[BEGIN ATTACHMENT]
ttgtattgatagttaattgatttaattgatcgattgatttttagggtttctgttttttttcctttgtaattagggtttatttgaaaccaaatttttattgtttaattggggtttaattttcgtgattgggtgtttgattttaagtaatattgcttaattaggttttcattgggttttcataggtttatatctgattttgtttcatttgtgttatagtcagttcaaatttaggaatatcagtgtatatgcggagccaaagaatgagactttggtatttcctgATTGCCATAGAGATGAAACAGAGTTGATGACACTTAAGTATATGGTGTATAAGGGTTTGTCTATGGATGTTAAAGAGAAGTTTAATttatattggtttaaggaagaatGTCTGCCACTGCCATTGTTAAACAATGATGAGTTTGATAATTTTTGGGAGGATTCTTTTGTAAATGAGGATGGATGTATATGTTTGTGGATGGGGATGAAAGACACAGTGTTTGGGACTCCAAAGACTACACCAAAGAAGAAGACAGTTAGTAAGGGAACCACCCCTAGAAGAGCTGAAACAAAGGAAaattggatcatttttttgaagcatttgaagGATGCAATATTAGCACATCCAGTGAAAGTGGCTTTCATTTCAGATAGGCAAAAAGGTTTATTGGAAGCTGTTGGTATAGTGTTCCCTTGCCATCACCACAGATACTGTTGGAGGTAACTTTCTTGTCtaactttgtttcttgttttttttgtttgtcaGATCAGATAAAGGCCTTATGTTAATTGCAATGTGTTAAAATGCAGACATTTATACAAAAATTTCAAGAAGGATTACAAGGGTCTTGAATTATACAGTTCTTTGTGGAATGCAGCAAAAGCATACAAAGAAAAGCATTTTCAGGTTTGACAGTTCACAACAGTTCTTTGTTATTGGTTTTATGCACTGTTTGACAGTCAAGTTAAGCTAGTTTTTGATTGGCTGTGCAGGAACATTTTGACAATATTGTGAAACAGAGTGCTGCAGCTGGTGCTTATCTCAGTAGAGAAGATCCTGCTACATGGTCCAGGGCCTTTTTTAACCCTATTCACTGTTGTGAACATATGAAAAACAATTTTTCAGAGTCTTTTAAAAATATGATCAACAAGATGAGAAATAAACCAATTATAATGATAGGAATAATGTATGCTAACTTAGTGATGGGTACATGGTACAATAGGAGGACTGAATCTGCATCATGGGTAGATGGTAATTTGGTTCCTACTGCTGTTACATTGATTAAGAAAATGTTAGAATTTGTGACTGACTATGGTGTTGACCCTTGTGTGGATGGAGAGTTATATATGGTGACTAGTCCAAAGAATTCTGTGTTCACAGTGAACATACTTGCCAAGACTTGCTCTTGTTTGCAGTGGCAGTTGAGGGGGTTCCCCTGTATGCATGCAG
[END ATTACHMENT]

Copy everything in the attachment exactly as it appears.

ttgtattgatagttaattgatttaattgatcgattgatttttagggtttctgttttttttcctttgtaattagggtttatttgaaaccaaatttttattgtttaattggggtttaattttcgtgattgggtgtttgattttaagtaatattgcttaattaggttttcattgggttttcataggtttatatctgattttgtttcatttgtgttatagtcagttcaaatttaggaatatcagtgtatatgcggagccaaagaatgagactttggtatttcctgATTGCCATAGAGATGAAACAGAGTTGATGACACTTAAGTATATGGTGTATAAGGGTTTGTCTATGGATGTTAAAGAGAAGTTTAATttatattggtttaaggaagaatGTCTGCCACTGCCATTGTTAAACAATGATGAGTTTGATAATTTTTGGGAGGATTCTTTTGTAAATGAGGATGGATGTATATGTTTGTGGATGGGGATGAAAGACACAGTGTTTGGGACTCCAAAGACTACACCAAAGAAGAAGACAGTTAGTAAGGGAACCACCCCTAGAAGAGCTGAAACAAAGGAAaattggatcatttttttgaagcatttgaagGATGCAATATTAGCACATCCAGTGAAAGTGGCTTTCATTTCAGATAGGCAAAAAGGTTTATTGGAAGCTGTTGGTATAGTGTTCCCTTGCCATCACCACAGATACTGTTGGAGGTAACTTTCTTGTCtaactttgtttcttgttttttttgtttgtcaGATCAGATAAAGGCCTTATGTTAATTGCAATGTGTTAAAATGCAGACATTTATACAAAAATTTCAAGAAGGATTACAAGGGTCTTGAATTATACAGTTCTTTGTGGAATGCAGCAAAAGCATACAAAGAAAAGCATTTTCAGGTTTGACAGTTCACAACAGTTCTTTGTTATTGGTTTTATGCACTGTTTGACAGTCAAGTTAAGCTAGTTTTTGATTGGCTGTGCAGGAACATTTTGACAATATTGTGAAACAGAGTGCTGCAGCTGGTGCTTATCTCAGTAGAGAAGATCCTGCTACATGGTCCAGGGCCTTTTTTAACCCTATTCACTGTTGTGAACATATGAAAAACAATTTTTCAGAGTCTTTTAAAAATATGATCAACAAGATGAGAAATAAACCAATTATAATGATAGGAATAATGTATGCTAACTTAGTGATGGGTACATGGTACAATAGGAGGACTGAATCTGCATCATGGGTAGATGGTAATTTGGTTCCTACTGCTGTTACATTGATTAAGAAAATGTTAGAATTTGTGACTGACTATGGTGTTGACCCTTGTGTGGATGGAGAGTTATATATGGTGACTAGTCCAAAGAATTCTGTGTTCACAGTGAACATACTTGCCAAGACTTGCTCTTGTTTGCAGTGGCAGTTGAGGGGGTTCCCCTGTATGCATGCAG